Every ballet dancer wants to dance en pointe. But not every ballet dancer should.
There is something about these pink satin slippers that entices all ballet dancers young (and older).
Pointe shoes have a certain mystique and there is a well-earned sense of accomplishment that goes along with getting that first pair. It’s a symbol for the student that she has graduated into something “bigger and better.”
Young dancers don’t usually care that pointe work is sometimes painful and frustrating with slow and hard-won rewards. The pull of pointe shoes is a powerful one.
How will your teacher decide if you are ready for pointe work?
Why might she decide you are not ready to dance en pointe?
And what can you expect when you get your first pair of pointe shoes?
What Determines Pointe Readiness?
As a teacher, it is not easy to tell an eager student that she is not yet ready for pointe shoes. There are many factors involved when considering each individual’s preparedness.
Number one, is safety.
Is the student ready to safely work at this level?
“The bones of the foot are not fully developed, strengthened and hardened until sometime in the teenage years. Naturally there is a great deal of individual variation. If a young dancer attempts pointe work without proper strength and technique, there is a chance that she will permanently damage those not fully developed bones. Body weight times momentum creates a great deal of force.” — When To Start Pointework? via Gaynor Minden FAQ
“Students attempting pointe work before being ready risk, at the very least, building bad habits which may take years to correct. More serious is the potential for injury or permanent damage to the bone or muscle structure of the foot, which far outweighs the risk of disappointment.” — To The Pointe by Janet Parke
Though teachers may have their own set of criteria, these requirements are widely accepted within the dance community:
- At least 11 years of age.
- At least 2 years of ballet training.
- Taking at least 3 full hours of ballet per week.
- Responsible enough to bring all ballet equipment needed.
- Dresses appropriately for class.
- Attentive in class and applies corrections well.
A general (not necessarily complete) list of what you need to be able to DO.
- Maintains turnout while dancing
- Demonstrates correct posture and alignment in positions and while moving
- Shows awareness of proper ankle and foot alignment, avoiding sickling or rolling-in
- Effectively uses plié while dancing
- Stretches or points the foot while dancing
- Can piqué passé with a straight leg
- Can perform repeated relevé in the center without tiring & while maintaining alignment
- Can balance on one foot with the body correctly positioned over the supporting leg
- Coordinates movement well, particularly in regard to varying approach to relevé (from plié, from straight leg, stepping or springing into, etc.)
Attitude and work ethic play a large role in dancing at an advanced level. Students must display dedication during class and a strong commitment to the art form at all times.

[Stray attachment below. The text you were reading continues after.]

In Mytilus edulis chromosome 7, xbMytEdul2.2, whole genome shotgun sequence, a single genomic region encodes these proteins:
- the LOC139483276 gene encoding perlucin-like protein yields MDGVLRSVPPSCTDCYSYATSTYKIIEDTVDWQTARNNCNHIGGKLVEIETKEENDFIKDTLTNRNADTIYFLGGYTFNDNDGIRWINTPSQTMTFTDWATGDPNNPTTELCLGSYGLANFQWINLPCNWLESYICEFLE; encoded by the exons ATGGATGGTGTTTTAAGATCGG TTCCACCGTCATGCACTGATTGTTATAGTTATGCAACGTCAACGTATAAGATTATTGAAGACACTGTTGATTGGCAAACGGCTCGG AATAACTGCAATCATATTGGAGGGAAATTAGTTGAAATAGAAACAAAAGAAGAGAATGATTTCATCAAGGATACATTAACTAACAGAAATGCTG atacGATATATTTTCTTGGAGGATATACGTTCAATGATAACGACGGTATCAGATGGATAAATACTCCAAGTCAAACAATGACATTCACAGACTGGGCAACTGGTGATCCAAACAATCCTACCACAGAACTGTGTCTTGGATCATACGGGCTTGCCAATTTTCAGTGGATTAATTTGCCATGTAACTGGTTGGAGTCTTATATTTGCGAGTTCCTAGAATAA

What a Beginning Pointe Student Can Expect
Most teachers will take time from class to show students how to properly break-in and care for their shoes.
Some preparatory work involving the increased articulation (mobility) and strength of the feet is often added to the end of a full ballet class. If students wear pointe shoes at all during this time, it is usually under 10 to 15 minutes.
Pointe work begins at a slow, steady pace with exercises performed only with the aid of a barre.
Even standing in the pointe shoes requires ankle strength and can take some getting used to because of the uneven feel of the sole.
Eventually dancers will exhibit enough strength to complete some steps in the centre, however expect progress to be gradual.
What Pointe Is… And Is Not
Advancing to pointe work is a serious step and should be treated as such by students, teachers, and parents.
I have worked for studios in which the requirement for pointe work is much less than 3 hours per week and students were advanced simply because it was “their turn” to move up. The result of this method is always frustration for everyone involved.
At best, students end up “spinning their wheels” in regard to progressing and eventually leaving the barre for centre. At worst, they form bad habits and develop injuries.
Pointe work builds upon ballet technique and every struggle, problem, weakness, and deficiency is amplified with this new layer of difficulty. With this in mind, I must state the following:
- Pointe work is an evolution and extension of effective ballet training. It is NOT the end result of a particular number of years in ballet class, being a certain age, or even of an intense desire to dance en pointe.
- Pointe work is not a right.
- Pointe is not for everyone.
- Dancing en pointe is only a requirement for ballet dancers who are pre-professionals or professionals.
- Choosing not to dance en pointe (because you are not planning to be a professional ballet dancer) does not make you less of a dancer. It’s actually a very mature decision!
- Pointe work is a positive experience for those ready to devote themselves to quality ballet training.
Responding to a “No”
As a student, you should expect no less of a teacher than to instruct logically, carefully, and thoughtfully.
If your teacher’s criteria is unclear or if you have a question about what is required or how you might improve, arrange a meeting with your teacher to discuss this. However, make a commitment to respecting your instructor’s judgment and knowledge if she feels you are not yet ready for pointe work.
A teacher willing to say no to you has likely put a lot of thought behind the decision. A teacher who tells everyone yes is not someone I’d trust to train me.
What criteria do you or your teachers use to determine pointe readiness?
What else might a beginner expect?
Were you ready for pointe when you started?